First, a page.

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The Canadian case for merit-based immigration

Pablo Martinez Monsivais / AP

Last week in Iowa, President Trump called for a "total rewrite of our immigration system into a merit-based system," reminding everyone that his interest in looking to Canada as a model for how to rebuild the U.S. immigration system has not weakened.

The results: According to NYT's Jonathan Tepperman, Canada has one of the highest per-capita immigration rates in the world, about three times higher than the U.S. Yet at the same time their foreign-born population is more educated than that of any other country on earth. "Immigrants to Canada work harder, create more businesses and typically use fewer welfare dollars than do their native-born compatriots," writes Tepperman.

How it works: Canada evaluates immigrants on an economically-focused nine-point rubric that ignores their race, religion and ethnicity, and instead focuses on their age, education, job skills, language ability and other merit-based qualities.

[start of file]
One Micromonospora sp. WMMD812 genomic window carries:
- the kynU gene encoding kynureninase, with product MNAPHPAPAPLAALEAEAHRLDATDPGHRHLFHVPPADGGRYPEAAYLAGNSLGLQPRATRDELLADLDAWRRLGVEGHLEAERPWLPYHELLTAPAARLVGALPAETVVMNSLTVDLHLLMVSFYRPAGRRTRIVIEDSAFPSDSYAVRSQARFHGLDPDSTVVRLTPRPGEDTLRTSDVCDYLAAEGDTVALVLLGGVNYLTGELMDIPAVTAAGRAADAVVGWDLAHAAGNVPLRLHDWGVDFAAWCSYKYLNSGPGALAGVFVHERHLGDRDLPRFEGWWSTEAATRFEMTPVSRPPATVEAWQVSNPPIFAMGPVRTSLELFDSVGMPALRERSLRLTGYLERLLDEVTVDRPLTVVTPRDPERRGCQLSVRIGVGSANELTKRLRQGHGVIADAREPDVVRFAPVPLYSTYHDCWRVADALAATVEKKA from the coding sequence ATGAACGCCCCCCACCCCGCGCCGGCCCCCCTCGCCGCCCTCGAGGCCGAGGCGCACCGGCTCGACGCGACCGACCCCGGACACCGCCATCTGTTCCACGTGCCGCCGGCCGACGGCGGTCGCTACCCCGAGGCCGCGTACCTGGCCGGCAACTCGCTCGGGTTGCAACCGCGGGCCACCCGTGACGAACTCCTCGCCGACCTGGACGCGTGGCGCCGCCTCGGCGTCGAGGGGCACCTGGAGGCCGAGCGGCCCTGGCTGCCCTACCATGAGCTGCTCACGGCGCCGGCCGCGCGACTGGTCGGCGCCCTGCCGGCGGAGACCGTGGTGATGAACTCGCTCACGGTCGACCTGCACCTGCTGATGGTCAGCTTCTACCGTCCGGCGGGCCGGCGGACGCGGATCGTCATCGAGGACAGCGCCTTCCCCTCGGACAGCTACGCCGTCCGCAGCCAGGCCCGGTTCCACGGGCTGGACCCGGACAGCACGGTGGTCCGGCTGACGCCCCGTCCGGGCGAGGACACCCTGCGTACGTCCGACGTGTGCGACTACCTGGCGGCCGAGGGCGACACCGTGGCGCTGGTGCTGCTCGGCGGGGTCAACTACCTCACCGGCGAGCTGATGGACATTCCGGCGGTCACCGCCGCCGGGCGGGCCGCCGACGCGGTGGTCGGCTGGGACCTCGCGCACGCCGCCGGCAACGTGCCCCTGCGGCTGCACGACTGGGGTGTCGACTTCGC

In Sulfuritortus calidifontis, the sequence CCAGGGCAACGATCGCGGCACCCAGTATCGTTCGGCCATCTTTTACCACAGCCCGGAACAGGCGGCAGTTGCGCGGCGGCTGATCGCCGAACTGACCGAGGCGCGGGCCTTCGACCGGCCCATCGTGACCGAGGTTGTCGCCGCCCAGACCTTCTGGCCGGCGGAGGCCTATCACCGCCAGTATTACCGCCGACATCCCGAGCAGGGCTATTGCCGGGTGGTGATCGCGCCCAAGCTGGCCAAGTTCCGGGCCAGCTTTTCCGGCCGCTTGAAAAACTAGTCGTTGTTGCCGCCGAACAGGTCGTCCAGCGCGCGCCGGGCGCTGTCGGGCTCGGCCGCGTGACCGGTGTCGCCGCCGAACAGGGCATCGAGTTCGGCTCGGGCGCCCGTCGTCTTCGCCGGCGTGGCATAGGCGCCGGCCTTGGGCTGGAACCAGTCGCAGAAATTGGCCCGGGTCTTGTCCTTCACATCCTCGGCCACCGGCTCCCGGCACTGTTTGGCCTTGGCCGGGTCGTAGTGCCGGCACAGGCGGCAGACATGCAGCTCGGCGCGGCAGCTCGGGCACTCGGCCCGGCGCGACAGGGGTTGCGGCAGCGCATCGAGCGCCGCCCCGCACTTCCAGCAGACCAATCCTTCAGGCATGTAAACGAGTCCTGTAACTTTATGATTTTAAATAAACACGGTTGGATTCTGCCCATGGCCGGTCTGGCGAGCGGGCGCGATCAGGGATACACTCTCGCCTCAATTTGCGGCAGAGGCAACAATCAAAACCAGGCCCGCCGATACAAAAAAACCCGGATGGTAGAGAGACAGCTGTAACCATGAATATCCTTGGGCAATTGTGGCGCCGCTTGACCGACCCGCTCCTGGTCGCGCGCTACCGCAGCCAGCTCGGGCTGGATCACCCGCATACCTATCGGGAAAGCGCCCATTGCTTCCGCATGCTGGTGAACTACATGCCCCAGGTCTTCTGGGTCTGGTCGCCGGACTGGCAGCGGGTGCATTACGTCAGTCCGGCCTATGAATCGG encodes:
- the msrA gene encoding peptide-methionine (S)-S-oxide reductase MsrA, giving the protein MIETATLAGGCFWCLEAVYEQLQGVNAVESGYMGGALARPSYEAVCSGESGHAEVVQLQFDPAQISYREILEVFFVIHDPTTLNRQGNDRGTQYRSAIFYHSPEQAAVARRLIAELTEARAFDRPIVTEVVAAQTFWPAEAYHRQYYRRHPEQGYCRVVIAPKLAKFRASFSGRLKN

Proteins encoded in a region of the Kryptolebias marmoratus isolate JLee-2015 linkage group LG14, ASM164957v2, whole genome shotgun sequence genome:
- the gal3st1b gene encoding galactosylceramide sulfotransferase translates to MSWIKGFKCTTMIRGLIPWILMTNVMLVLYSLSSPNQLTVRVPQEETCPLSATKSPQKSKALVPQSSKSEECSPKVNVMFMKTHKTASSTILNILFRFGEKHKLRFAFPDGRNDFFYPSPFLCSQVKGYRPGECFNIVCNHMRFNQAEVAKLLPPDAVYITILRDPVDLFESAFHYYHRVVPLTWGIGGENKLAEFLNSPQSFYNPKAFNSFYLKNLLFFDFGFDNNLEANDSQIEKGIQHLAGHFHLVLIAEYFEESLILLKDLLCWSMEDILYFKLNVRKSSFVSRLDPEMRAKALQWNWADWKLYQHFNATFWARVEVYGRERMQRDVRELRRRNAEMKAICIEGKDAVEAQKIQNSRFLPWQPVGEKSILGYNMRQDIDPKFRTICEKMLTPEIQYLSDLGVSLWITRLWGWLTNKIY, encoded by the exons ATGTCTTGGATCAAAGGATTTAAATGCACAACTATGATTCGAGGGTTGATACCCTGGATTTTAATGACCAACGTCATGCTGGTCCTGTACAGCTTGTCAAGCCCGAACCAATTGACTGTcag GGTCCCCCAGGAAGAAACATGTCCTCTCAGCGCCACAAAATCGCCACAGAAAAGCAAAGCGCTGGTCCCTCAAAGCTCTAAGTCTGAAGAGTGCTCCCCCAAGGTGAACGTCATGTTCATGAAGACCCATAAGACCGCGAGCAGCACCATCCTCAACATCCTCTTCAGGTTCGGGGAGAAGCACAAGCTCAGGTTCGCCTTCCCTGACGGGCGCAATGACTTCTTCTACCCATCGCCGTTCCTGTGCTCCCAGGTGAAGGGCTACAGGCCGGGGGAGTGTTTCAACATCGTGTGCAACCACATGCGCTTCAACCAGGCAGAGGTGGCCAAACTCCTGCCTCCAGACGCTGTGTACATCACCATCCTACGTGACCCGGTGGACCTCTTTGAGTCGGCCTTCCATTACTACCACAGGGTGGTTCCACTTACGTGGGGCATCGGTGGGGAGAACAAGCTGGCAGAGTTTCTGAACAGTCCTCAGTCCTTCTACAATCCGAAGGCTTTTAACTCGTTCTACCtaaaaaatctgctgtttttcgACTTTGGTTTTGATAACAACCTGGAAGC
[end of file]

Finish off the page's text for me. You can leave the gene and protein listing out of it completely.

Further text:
"About half of all Canadian immigrants arrive with a college degree, while the figure in the United States is just 27 percent," explains Tepperman. "Immigrant children in Canadian schools read at the same level as the native born, while the gap is huge in the United States. Canadian immigrants are almost 20 percent more likely to own their own homes and 7 percent less likely to live in poverty than their American equivalents."

The payoff: Canadian voters are extremely supportive of the country's accepting culture. Recent polls reveal that 82% think immigration is good for the economy, and two-thirds said multiculturalism represents one of Canada's best features — they even rank it higher than hockey, notes Tepperman.

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